USA: Massachusetts - Poll of the Dice
This is the second post in a three-part series on the US Presidential election, written from the point of view of a leader that is not old enough to vote.
Let’s roll a die on a checkerboard; If it lands on black, Romney will take the US Presidency. If it lands on red, Obama will.
That’s what it feels like to watch this election unfold if you’re still playing limbo with the legal voting age. At every other street corner, newscasters, political activists, and the occasional stranger, are reminding Americans to get involved in the election and the future. Meanwhile, those of us that can’t vote have nails bitten down to the nub in anticipation of three hundred million strangers that will decide our future. Take education policy, for example. The candidates have varying plans on addressing student loans and college tuition. President Barack Obama plans to increase Pell Grant funding, decrease tuition, and put a cap on student loans. On the other hand, Governor Mitt Romney plans to simplify financial aid, and believes job creation is the key to debt relief. College tuition is a significant investment, and one that I expect to make in about a year and a half. But very few high school students have any say in the student loan policies that they’ll have to undertake, no matter how much it affects us.
This sense of not having control of the future is, of course, not limited to college. I know I have some pretty strong opinions both on the social policies of the next four years (including policies regarding immigration, gay rights and marriage, universal health care, abortion, and contraception), as well as the economic and environmental policies that I hope to see the future president of the United States implement. While I’m looking forward to being able to vote in the next election, it would be pretty nice to be able to vote in this one as well.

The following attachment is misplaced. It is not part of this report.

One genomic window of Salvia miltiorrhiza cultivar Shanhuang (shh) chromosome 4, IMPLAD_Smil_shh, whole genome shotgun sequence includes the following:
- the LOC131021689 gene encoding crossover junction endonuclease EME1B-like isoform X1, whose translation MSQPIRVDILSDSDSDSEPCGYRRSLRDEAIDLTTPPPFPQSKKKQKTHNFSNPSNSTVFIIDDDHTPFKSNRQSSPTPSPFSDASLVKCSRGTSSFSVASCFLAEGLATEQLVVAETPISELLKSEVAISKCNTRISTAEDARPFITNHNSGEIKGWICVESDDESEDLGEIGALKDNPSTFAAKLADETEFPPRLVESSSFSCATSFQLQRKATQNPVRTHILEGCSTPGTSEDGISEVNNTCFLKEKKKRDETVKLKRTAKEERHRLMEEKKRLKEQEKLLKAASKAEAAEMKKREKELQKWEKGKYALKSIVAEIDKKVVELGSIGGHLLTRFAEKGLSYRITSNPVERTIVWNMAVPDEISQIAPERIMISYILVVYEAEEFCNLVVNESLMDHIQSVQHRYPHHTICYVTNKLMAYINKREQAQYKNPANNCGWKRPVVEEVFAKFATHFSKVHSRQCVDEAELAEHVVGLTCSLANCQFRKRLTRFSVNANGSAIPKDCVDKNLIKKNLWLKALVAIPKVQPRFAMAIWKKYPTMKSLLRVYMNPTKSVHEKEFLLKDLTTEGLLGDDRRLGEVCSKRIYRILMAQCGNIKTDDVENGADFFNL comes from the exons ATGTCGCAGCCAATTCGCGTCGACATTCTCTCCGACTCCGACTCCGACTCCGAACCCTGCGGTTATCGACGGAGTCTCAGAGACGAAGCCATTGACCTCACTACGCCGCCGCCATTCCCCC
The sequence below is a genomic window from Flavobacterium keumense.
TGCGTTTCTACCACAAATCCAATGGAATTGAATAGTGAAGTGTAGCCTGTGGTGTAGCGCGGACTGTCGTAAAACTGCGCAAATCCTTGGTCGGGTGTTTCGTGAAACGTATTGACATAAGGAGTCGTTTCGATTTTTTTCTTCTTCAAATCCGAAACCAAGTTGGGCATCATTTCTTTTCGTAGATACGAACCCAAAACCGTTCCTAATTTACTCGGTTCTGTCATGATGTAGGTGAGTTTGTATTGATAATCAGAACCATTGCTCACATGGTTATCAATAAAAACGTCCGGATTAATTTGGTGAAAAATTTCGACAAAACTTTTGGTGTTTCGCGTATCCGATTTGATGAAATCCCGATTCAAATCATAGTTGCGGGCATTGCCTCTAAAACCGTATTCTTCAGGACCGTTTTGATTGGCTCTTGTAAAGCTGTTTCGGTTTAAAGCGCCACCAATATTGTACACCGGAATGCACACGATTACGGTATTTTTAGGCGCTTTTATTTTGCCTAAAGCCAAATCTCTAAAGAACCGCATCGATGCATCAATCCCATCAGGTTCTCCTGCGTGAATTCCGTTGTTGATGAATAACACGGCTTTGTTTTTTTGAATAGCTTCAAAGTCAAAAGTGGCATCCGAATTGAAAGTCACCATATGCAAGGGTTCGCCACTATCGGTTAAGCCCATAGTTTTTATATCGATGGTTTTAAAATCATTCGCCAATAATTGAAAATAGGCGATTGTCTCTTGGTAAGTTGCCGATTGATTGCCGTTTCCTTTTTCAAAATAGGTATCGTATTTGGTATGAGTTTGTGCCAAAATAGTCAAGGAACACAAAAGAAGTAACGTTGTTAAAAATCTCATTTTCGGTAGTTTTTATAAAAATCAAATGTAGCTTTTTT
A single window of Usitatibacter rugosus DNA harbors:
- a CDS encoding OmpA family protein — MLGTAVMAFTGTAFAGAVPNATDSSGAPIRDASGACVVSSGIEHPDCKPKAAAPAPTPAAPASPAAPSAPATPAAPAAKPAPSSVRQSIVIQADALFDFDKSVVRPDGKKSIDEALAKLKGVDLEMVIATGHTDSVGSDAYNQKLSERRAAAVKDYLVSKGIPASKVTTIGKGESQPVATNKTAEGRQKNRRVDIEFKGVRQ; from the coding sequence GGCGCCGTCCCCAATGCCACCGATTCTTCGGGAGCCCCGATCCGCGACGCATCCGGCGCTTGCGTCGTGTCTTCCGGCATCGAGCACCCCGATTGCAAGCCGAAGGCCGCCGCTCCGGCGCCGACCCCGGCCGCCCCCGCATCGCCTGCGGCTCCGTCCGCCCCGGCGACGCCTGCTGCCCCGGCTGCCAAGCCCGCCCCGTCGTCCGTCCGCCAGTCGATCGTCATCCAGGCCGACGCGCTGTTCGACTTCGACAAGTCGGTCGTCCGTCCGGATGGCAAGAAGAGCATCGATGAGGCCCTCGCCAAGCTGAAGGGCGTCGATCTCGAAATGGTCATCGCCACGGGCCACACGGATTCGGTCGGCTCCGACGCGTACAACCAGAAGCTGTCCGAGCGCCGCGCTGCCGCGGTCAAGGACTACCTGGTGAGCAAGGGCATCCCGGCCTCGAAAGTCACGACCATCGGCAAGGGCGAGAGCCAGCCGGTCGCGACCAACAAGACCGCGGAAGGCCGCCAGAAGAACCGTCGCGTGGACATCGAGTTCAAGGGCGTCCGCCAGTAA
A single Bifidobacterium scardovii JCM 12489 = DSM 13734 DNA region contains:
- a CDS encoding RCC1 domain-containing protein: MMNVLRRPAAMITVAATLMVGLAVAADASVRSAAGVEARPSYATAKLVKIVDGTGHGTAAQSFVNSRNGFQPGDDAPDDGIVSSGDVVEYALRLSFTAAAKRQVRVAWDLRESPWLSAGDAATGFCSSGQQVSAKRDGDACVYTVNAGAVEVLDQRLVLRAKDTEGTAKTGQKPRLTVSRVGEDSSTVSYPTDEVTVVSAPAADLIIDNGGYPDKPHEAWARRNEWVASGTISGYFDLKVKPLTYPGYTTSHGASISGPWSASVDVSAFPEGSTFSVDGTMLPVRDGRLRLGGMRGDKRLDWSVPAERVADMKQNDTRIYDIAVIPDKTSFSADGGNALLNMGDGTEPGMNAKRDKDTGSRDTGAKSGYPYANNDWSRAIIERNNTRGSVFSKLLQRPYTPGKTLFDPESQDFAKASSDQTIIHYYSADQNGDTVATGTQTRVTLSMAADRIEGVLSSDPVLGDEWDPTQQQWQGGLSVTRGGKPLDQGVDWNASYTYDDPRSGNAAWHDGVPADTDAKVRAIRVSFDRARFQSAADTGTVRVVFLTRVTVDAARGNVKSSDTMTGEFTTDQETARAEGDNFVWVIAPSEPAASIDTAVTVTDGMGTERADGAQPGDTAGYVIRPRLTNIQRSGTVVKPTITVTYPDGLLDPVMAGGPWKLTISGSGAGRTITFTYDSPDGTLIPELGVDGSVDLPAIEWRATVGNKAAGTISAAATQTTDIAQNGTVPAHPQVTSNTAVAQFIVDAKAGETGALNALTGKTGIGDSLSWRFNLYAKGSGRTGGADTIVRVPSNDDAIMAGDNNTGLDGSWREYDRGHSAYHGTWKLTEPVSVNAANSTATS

Nonetheless, not being able to vote doesn’t have to stop anyone from getting involved. In my district (a town that borders Boston, my state’s capital) students have been distributing voter registration forms, getting in contact with individuals working on the Obama or Romney campaigns, and have been making phone calls to residents of the election’s swing states. Similar efforts have been echoed across the United States. Many people think that voting is the only way to get involved with politics, but these student groups are proving them wrong, or are at least trying to. In my opinion, having some say at all is priceless. So grab a die, and aim for red or black.
Photo Credit - AP